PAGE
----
Strike Likely Averted at East Coast Ports

Strike likely averted at east cost ports
NEW YORK (AP) - The union for longshoremen along the East Coast and Gulf of Mexico has agreed to extend its contract for 30 days, averting a possible strike that could have crippled operations at ports that handle about 40 percent of all U.S. container cargo, a federal mediator announced Friday.

The extension came after the union and an alliance of port operators and shipping lines resolved one of the stickier points in their months-long contract negotiations, involving royalty payments made to union members for each container they unload.

Negotiations will continue until at least midnight on Jan. 28. Some important contract issues remain to be resolved, but the head of the Federal Mediation and Conciliation Service, George Cohen, said the agreement on royalties was "a major positive step forward."

"While some significant issues remain in contention, I am cautiously optimistic that they can be resolved in the upcoming 30-day extension period," he said.

The terms of the royalty agreement were not announced.

The master contract between the International Longshoremen's Association and the U.S. Maritime Alliance, a group representing shipping lines, terminal operators and port associations, originally expired in September. The two sides agreed to extend it once before, for 90 days, but it had been set to expire again on 12:01 a.m. Sunday.

As recently as Dec. 19, the president of the longshoremen, Harold Daggett, had said a strike was expected.

A work stoppage would have idled shipments of a vast number of consumer products, from electronics to clothing, and kept U.S. manufacturers from getting pars and raw materials delivered easily.

Major ports that would have been frozen included the Port Authority of New York and New Jersey, Savannah, Ga., Houston and Hampton Roads, Va.

Other ports that would have been affected by a strike are Boston; Delaware River; Baltimore; Wilmington, N.C.; Charleston, S.C.; Jacksonville, Fla.; Port Everglades, Fla.; Miami; Tampa, Fla.; Mobile, Ala.; and New Orleans.

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13 Comments

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redroad9

I'm a little suprised that the Long Shoremen are not covered under the Railway Labor Act like those who work for Railroads and Airlines.

December 30 2012 at 4:56 PM Report abuse rate up rate down Reply
dpmatchless

I met a divorcee of a long shoreman out of Seattle. To get the same health coverage she had would cost her about $1,800 a month. Add that to the hourly wage. Sometimes unions are out of controll. However. We live in a union of states. They just spend out of controll...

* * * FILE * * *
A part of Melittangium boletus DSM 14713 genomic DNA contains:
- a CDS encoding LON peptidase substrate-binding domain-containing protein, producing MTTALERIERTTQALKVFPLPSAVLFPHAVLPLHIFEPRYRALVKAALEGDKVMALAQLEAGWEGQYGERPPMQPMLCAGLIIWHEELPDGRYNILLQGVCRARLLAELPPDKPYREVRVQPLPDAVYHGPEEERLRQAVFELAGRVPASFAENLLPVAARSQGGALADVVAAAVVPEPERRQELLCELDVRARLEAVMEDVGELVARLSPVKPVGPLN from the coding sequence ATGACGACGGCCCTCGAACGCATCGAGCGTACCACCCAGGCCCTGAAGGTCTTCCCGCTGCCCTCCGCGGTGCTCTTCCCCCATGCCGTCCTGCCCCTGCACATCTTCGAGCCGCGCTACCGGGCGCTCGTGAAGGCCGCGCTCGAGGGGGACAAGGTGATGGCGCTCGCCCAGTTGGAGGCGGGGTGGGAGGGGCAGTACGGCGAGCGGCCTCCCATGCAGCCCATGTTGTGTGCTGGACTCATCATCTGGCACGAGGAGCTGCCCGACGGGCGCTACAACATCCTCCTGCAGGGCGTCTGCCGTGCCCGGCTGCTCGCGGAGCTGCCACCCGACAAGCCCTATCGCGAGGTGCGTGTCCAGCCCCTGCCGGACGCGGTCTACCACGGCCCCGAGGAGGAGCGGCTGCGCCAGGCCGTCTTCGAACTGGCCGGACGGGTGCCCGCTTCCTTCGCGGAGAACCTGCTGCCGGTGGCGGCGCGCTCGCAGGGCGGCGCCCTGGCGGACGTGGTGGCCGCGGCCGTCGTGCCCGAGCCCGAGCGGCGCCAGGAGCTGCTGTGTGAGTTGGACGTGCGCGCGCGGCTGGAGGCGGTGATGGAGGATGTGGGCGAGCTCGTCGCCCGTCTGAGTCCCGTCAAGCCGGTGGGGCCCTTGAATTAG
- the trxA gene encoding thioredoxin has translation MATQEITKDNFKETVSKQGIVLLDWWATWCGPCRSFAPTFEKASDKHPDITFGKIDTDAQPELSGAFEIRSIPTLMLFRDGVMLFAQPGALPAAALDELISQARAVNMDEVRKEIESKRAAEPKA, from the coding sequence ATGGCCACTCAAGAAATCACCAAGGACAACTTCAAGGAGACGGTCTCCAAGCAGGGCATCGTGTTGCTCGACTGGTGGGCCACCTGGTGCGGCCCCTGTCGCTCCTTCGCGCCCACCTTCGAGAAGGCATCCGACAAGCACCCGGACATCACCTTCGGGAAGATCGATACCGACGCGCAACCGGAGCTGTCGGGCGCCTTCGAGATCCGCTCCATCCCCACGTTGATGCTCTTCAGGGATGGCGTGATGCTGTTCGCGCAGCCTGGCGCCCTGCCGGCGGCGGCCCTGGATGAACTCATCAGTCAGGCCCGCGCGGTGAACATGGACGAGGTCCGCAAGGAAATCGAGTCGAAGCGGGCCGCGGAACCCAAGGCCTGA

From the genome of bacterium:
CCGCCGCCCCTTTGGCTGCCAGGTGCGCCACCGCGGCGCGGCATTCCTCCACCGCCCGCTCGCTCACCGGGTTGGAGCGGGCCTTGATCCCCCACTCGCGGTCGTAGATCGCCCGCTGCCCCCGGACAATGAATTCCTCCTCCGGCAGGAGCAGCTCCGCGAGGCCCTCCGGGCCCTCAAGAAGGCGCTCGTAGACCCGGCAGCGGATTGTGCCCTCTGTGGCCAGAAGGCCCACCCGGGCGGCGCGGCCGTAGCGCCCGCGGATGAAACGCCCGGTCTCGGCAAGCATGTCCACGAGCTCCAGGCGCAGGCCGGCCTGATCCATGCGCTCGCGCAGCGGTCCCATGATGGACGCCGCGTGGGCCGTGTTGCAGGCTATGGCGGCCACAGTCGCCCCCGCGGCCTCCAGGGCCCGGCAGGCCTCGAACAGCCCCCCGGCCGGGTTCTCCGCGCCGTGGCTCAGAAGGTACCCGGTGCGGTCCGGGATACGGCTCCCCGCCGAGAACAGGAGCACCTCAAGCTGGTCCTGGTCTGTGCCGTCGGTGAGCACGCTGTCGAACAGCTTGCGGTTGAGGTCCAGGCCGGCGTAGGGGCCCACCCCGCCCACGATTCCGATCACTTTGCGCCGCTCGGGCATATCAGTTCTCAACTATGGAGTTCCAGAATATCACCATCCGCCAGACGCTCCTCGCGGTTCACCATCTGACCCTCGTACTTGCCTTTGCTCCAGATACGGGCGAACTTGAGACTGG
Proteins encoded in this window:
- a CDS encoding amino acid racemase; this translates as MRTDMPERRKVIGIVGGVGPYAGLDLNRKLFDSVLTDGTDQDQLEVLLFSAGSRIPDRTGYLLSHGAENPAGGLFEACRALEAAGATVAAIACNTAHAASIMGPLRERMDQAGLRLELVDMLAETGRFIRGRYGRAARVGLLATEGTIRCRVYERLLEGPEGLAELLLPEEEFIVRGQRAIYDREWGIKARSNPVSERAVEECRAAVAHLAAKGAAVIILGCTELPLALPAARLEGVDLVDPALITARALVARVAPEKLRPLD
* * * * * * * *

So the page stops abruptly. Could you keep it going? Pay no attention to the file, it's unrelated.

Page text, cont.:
December 30 2012 at 2:14 PM Report abuse -1 rate up rate down Reply
wbeinv

its not organized labor....Its organized crime

December 29 2012 at 8:23 PM Report abuse rate up rate down Reply
ghelm92160

Strictly political as the first extentsion was to avoid conflict right before the election, now not to interfere with the fiscal cliff problem. Obama don't want the country shut down at this time, just later on at his convenience!

December 29 2012 at 10:28 AM Report abuse +3 rate up rate down Reply
Condley

How come we have just one union involved here? Looks like a union monopoly to me. Why don't we have the unions competing against eachother like corporations?

December 29 2012 at 12:13 AM Report abuse rate up rate down Reply
ghelm92160

Obama didn't want the country shut down during the fiscal cliff debate just like the last extension to avoid the shut down before the election! Just an indication of how far the unions are in bed with the President!

December 28 2012 at 8:57 PM Report abuse rate up rate down Reply
1 reply to ghelm92160's comment
mdmichel8888

sort of like how corp are in bed with republicans

December 31 2012 at 12:12 AM Report abuse +2 rate up rate down Reply
1 reply to mdmichel8888's comment
photomnfrwhtfem

Thats funny the Oil company has Obama in there back pockets... gas has more than doubled since he has been in office but you blame who??? come on Obama not for the working man...

December 31 2012 at 12:58 AM Report abuse rate up rate down
ttruckr23

Several years ago, while waiting for paperwork at Balt. port I asked a port worker what the crane operators that unload the containers get. He claimed $180,000 per year minimum, before OT.

And they now will get MORE?

December 28 2012 at 8:45 PM Report abuse +2 rate up rate down Reply
1 reply to ttruckr23's comment
mdmichel8888

and josh hamilton gets 25 million a year for the angels.........whats your point ....that they are way under paid!!!!!!!!!!!

December 31 2012 at 12:14 AM Report abuse -1 rate up rate down Reply
1 reply to mdmichel8888's comment
rgmac12

they want to get paid to show up .. and then get paid to work ... amazing concept

You could probably replace all of them and not miss a day of work .. COMMODITY LABOR .. LIMITED SKILLS

December 31 2012 at 10:15 AM Report abuse rate up rate down
smaselli13

Wouldn't a royalty agreement, equate to a legal shakedown......like the mobsters did back in the 30's?

December 28 2012 at 5:13 PM Report abuse +1 rate up rate down Reply
1 reply to smaselli13's comment
wfreeberg

Legal EXTORTION - criminal law the crime of obtaining something such as money or information from somebody by using force, threats, or other unacceptable methods

December 28 2012 at 7:30 PM Report abuse +1 rate up rate down Reply